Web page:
I had been losing confidence lately in my snooker and my mind was all over the place!
It just felt like I had never held a cue before!
I bet that has happened to you, right?
So, I decided to hook up again with my coach Brian Cox, whom I hadn’t seen in a while, and, guess what, after that two-hour lesson, I was back on it again!
So, what did he do that sparked my confidence?
Answer. He got me potting balls with my eyes closed!
Yep. It’s crazy, but it worked!
If you can pot balls with your eyes closed, then you’re gradually building up confidence in your…
====>Following through the ball
====>And positional play
[bctt tweet=”Try this exercise with different shots, from long pots to short ones. Try the exercise with tough balls on the cushion. Believe it or not, you’ll be surprised at how many you’ll pot doing it. Madness I know!” username=”@chrisgaynor2″]
It gets you to trust your aiming and cueing.
Once you feel confident potting balls with your eyes closed, you’ll have less of a problem potting balls with your eyes wide open!
Also, the exercise was beneficial for positional play.
Cox said the reason I was low on confidence was that my mind was too focused on where the cue ball was going and not the object ball.
I literally had lost trust with what I was doing!
And, in this video, watch what happened! Try it yourself.
PS: This wasn’t a fluke. Cox got me to practice a wide variety of shots in the lesson and we even made a 20 plus break in doing so!
So, now it’s your turn.
Is there someone you know that’s losing confidence in their game and needs a boost?
Share this post now and also tell me, what other things do you do like this when you are losing confidence?
And delivering the cue nice and smooth and straight!
Your eyes see two balls. They should visualize where the cue ball needs to hit the object ball in order for it to go where you want it to go! Once your eyes have visualized that, then, as soon as you have, you should get down on the line you’ve seen and deliver the cue in a straight line on that line of aim.
Forget worrying about where your feet should go, your eyes will take you to the position where your feet will be comfortable.
…if you trust them.
More on aiming now…
We’ll come to cueing in a second. But first. More on aiming.
When your eyes have seen the line, then here’s where getting into position is important! If you watch the top professionals, the walk-in and approach is a simple movement forward without any head/body movement at all as the head/body go down onto the line of the shot and get into position. Try not to move the head/body as any head/body movement – i.e, mainly the head, will make you stray offline!
Watch four-times World Champion John Higgins very closely for a perfect visual of his walk-in and approach. You will see what I mean!
Watch: A simple message from Steve Barton in this video! Keep potting simple…
Learning angles should not be about knowing if a ball is a half ball or 3/4 ball pot.
It should be the memory of recognizing that some shots come up again and again. There is no substitute for playing the same shot over and over again until your brain (eyes) see the shot naturally and have no hesitation to lead your body onto the right line!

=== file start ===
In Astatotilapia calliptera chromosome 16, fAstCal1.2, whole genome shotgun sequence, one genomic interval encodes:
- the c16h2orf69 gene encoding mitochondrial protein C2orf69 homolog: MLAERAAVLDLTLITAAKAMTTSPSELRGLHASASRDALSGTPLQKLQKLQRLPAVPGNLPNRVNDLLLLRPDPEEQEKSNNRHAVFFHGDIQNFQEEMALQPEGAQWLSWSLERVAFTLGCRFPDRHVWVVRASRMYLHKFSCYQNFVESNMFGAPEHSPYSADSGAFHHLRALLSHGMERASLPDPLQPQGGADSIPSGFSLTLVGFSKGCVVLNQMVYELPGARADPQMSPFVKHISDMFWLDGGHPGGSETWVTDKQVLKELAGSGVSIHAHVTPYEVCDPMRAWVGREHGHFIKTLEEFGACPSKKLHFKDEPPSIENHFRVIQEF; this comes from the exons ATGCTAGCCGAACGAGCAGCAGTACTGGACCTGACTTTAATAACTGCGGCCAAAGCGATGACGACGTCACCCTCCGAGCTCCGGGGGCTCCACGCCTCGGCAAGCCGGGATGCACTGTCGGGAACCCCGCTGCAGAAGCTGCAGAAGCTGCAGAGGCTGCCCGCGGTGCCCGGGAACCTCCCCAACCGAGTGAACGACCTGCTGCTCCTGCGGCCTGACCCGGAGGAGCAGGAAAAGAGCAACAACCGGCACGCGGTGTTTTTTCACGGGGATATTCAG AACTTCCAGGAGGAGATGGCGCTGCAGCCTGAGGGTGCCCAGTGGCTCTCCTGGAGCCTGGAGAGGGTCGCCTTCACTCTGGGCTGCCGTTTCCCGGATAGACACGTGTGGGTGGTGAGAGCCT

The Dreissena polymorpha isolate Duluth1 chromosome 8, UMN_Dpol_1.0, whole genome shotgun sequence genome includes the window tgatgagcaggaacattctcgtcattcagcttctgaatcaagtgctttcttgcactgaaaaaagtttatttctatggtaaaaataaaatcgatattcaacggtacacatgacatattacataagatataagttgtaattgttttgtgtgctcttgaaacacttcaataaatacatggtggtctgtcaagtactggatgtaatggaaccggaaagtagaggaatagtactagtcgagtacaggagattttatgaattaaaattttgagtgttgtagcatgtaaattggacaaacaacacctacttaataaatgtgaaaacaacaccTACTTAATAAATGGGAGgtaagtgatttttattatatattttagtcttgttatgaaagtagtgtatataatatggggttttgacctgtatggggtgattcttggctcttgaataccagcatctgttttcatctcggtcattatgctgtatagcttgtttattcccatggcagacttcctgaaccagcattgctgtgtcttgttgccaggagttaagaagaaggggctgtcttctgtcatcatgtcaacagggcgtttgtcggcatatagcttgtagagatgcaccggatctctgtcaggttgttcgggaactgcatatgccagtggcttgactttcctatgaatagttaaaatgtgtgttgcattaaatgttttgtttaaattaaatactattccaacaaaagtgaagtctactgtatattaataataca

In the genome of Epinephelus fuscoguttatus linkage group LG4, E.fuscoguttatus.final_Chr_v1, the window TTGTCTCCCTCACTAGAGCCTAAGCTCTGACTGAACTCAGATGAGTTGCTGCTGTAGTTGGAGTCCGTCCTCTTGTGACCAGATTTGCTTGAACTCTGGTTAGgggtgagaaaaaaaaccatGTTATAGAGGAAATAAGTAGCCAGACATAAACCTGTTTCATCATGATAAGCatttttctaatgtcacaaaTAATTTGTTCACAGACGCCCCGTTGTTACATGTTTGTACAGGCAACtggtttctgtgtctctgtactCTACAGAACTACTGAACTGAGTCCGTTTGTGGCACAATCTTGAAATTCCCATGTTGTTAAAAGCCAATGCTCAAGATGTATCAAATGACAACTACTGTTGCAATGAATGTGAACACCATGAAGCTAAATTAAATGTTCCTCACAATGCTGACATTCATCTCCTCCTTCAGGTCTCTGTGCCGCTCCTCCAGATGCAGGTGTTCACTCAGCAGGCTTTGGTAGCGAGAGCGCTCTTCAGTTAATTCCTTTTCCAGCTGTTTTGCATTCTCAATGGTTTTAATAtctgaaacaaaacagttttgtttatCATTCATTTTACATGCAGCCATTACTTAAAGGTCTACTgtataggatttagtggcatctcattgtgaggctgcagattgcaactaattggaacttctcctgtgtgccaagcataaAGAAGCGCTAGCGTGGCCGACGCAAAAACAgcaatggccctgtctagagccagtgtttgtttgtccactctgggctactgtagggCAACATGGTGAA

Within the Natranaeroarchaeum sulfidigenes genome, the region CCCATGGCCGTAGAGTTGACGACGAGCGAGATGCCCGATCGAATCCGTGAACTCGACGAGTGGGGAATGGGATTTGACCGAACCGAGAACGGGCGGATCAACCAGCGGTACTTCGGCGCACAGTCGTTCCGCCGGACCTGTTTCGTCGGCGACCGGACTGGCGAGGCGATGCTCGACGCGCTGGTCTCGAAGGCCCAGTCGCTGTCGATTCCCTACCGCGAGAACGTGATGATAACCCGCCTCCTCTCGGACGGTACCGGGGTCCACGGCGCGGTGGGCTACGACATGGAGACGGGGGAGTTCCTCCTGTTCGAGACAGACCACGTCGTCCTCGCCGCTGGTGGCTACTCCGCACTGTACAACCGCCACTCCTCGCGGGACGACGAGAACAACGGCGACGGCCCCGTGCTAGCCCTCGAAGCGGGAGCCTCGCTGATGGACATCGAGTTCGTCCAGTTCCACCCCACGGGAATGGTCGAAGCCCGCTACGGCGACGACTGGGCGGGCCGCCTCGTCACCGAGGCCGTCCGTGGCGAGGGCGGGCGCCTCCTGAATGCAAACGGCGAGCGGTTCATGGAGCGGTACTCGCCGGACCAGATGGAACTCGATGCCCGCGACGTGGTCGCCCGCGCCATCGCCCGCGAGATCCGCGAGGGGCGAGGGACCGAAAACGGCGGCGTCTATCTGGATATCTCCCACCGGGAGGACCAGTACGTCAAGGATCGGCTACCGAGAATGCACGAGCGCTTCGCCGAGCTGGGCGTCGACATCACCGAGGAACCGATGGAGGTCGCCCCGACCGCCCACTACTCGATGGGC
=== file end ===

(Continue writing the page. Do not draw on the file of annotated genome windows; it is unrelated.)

There are four main angles on a snooker table, which you can learn using training aids such as Nic Barrow’s Aim Frame.
Now that we’ve established the basics of aiming and angles, JARGON FREE, it’s time to mention the basics of cueing.
We’re not going to go into great detail about grip and other basic parts here (there’s plenty of videos explaining those – SEARCH YOUTUBE) – but the rule of thumb is to have a relaxed grip that doesn’t prevent you from jagging the cue offline, but, at the same time it doesn’t need to be too tight – as you won’t get the freedom to cue how you want.
Do you ever find that your cue arm feels “loose” and a wee bit “wobbly” when you cue the snooker cue on the backswing? Chances are, that’s because your cue arm elbow is not straight enough in the upright position as possible. What SnookerZone means is the elbow should be as vertical as possible in order for the cue hand grip to deliver it horizontally straight on the line (or as straight as humanly possible).
Imagine this picture in your head. It may seem funny for a minute, but you will have this image in your head when learning to cue…
Imagine a shark swimming in the water with its fin sticking up upright! Yes, Jaws is coming to get you!
That’s the picture you want of your ideal cue arm!
If your cue elbow is too loose and not rigid enough vertically, then chances are the cue will stray offline! Try it – try tensing up as an exercise and see if your cue delivery improves (with a cue – of course)! This does not mean tensing up the muscles so you’re stiff but simply making sure the elbow is up straight. Yes, they will feel tense at first, but once you start repeating this, it will feel less tense and more natural.
Imagine comparing it to slouching in a chair – your back feels kinda wobbly, right? It’s much better to be sitting upright with the back posture straight than slumped and forming a hunchback! It’s the same when cueing, try to keep the elbow as vertically straight as possible!
One way to test if you’re cueing straight, is to deliver your cue on the baulk line and see if the cue runs along the line of the baulk line: If it doesn’t then you have a cueing issue.
You could, of course, get a more detailed look at cueing with Nic Barrow’s Cue Action Trainer which will help you discover straighter, smoother and better cueing.